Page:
“Check for things like chicken bones, trash and anything else you wouldn’t want your dog getting ahold of,” says Dr. Lippman.

Always keep an eye on your dog

When you are at the dog park, it’s essential to pay attention and keep a close watch on your pup.

“Be observant,” says Dr. Coates. “Never get so engrossed in a conversation—or with your phone—that you are going to miss the sometimes subtle signs that your dog is in a situation that requires intervention.”

Dr. Lippman agrees that monitoring your dog while at the dog park is part of responsible pet ownership. “It’s important to always, always supervise your dog, even if they are generally well-behaved and friendly,” she says. “Dog fights can happen very quickly, and it’s important to always keep an eye out and make sure everyone is getting along.”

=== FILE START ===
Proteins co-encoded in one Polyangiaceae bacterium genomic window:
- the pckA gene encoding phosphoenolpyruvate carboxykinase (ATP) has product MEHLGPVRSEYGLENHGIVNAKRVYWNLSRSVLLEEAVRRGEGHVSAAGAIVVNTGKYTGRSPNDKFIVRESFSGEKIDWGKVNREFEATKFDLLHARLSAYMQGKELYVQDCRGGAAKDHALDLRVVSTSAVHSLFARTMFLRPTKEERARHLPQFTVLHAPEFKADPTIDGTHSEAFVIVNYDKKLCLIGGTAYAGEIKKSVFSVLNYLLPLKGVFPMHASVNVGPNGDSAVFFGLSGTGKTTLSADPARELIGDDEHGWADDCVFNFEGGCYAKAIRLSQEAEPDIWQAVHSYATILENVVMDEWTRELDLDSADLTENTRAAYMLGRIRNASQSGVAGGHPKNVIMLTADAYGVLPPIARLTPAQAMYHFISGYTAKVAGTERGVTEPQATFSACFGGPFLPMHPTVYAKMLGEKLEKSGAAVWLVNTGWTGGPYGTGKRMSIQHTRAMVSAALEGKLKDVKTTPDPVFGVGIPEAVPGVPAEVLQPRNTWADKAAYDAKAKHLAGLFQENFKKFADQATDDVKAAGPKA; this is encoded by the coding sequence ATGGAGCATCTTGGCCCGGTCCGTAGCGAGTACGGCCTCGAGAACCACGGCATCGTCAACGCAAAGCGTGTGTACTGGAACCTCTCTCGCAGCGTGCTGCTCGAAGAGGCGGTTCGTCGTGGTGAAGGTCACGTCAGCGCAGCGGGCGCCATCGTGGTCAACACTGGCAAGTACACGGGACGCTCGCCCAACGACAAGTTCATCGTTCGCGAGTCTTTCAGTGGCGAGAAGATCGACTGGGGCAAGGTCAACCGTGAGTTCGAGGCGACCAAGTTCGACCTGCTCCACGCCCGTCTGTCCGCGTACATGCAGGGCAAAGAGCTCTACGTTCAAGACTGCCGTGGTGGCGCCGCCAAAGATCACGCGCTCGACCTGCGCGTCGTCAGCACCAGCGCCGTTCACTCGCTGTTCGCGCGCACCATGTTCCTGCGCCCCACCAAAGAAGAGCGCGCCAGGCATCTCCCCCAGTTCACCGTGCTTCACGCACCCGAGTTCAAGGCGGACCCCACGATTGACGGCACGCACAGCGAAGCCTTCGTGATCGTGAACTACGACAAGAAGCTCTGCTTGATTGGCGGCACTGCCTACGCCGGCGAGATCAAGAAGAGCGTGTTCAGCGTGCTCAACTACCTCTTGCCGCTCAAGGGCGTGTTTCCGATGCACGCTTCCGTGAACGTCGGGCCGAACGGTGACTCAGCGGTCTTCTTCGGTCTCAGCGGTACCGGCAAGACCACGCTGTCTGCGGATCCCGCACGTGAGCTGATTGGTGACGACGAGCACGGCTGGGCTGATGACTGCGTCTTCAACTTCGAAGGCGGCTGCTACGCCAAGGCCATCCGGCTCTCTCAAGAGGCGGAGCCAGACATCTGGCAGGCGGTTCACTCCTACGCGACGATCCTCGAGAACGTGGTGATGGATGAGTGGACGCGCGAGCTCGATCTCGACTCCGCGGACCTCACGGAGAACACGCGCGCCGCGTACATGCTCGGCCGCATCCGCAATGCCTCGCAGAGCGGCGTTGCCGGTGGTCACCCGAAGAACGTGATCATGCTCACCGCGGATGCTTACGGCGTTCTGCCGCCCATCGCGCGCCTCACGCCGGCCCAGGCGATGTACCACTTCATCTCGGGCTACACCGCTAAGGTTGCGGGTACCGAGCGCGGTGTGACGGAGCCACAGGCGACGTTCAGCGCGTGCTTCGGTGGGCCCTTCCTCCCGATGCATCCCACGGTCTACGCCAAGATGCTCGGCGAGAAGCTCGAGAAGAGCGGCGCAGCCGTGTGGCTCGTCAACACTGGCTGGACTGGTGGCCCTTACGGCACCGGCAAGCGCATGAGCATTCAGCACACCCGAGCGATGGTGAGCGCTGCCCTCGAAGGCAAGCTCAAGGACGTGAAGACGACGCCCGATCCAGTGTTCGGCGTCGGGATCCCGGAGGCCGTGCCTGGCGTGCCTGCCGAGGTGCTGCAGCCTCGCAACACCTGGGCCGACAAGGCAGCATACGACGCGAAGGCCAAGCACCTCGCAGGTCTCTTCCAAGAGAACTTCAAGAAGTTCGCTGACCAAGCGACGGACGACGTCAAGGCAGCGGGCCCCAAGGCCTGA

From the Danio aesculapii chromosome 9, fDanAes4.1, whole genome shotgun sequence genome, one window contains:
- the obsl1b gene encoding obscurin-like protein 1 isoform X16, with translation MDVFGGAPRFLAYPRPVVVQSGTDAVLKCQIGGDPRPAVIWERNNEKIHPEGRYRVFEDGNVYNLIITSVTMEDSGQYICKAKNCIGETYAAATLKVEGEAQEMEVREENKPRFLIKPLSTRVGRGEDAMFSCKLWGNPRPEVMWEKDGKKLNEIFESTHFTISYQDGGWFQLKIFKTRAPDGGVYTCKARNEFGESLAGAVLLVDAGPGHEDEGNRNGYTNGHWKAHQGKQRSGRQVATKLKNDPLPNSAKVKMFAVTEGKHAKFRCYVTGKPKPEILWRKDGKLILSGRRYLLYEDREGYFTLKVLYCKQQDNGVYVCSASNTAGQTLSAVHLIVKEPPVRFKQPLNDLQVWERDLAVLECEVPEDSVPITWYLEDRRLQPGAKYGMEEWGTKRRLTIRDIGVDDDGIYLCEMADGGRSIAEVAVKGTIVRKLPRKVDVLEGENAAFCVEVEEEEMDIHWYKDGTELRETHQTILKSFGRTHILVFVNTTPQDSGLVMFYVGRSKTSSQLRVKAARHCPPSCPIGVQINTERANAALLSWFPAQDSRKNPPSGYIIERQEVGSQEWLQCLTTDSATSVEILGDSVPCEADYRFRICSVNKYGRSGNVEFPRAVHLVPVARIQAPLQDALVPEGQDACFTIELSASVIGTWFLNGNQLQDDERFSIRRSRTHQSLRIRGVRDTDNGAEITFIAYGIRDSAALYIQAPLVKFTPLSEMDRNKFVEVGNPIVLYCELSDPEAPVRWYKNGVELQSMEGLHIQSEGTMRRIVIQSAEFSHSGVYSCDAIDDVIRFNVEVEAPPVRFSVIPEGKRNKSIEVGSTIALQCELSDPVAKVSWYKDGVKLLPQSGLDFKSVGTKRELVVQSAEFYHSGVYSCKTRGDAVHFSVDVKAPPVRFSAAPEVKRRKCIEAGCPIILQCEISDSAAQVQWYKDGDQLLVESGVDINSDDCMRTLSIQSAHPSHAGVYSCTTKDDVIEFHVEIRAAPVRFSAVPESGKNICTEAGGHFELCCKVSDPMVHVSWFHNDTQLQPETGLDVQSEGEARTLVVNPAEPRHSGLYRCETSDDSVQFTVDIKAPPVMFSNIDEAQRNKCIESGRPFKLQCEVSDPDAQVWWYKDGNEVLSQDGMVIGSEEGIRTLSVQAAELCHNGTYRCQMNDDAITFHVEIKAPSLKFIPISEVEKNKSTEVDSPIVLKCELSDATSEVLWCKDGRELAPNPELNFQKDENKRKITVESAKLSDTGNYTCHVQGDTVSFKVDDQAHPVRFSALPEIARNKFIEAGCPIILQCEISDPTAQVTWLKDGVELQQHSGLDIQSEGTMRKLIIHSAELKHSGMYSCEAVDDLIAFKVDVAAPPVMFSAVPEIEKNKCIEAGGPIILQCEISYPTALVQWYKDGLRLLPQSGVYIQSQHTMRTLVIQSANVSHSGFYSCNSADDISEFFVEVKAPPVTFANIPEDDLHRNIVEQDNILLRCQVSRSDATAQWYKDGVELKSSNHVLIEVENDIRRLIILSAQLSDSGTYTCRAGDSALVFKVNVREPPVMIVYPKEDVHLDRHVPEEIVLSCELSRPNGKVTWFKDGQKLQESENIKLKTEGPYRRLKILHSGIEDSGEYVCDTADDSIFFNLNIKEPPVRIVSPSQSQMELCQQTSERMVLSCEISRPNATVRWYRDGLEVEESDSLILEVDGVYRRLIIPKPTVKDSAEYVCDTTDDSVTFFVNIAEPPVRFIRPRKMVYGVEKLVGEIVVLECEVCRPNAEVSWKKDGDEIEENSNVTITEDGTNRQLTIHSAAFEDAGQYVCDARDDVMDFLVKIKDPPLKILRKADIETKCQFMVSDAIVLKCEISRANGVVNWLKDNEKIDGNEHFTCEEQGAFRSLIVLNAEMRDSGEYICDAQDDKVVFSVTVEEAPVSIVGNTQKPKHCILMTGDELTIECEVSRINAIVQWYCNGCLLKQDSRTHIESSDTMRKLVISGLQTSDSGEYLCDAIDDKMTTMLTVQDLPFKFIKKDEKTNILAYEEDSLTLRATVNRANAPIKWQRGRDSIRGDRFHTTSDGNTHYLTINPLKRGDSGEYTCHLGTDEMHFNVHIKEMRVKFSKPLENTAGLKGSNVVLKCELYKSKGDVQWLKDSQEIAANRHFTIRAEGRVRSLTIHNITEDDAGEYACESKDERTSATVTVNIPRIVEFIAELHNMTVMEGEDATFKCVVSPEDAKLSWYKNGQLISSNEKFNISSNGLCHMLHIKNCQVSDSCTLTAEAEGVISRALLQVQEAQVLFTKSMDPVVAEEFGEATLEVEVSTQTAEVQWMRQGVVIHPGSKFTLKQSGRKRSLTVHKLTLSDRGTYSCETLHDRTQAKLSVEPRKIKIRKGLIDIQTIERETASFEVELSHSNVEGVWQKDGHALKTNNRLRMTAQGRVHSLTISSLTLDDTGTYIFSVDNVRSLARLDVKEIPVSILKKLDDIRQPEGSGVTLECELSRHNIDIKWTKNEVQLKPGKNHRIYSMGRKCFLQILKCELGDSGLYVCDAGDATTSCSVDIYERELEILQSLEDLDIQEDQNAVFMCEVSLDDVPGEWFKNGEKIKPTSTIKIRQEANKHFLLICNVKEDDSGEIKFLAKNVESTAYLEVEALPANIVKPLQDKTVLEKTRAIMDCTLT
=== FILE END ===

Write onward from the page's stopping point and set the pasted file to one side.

Dog Park Gear to Keep Your Pet Safe

If you’re planning on visiting a dog park, it’s important to be prepared with the right dog supplies to keep your pet happy and safe.

Dog Poop Bags

All pet parents should bring along their own dog poop bags, like these Frisco planet-friendly dog poop bags, just in case the dog park does not provide or runs out of bags. You can easily keep a supply of them attached to your dog leash with this Frisco planet-friendly dog poop bag dispenser.

Water

Additionally, Dr. Lippman recommends that pet parents bring their own water. “It’s always a good idea to bring some treats and a collapsible water bowl and some water,” she says. “Many dog parks have a water source, but you can never be too careful when it comes to hydration.”

Many vets also tell their clients to avoid communal water bowls, as they are the source of many infections, such as intestinal parasites, viruses, or bacteria such as Leptospirosis.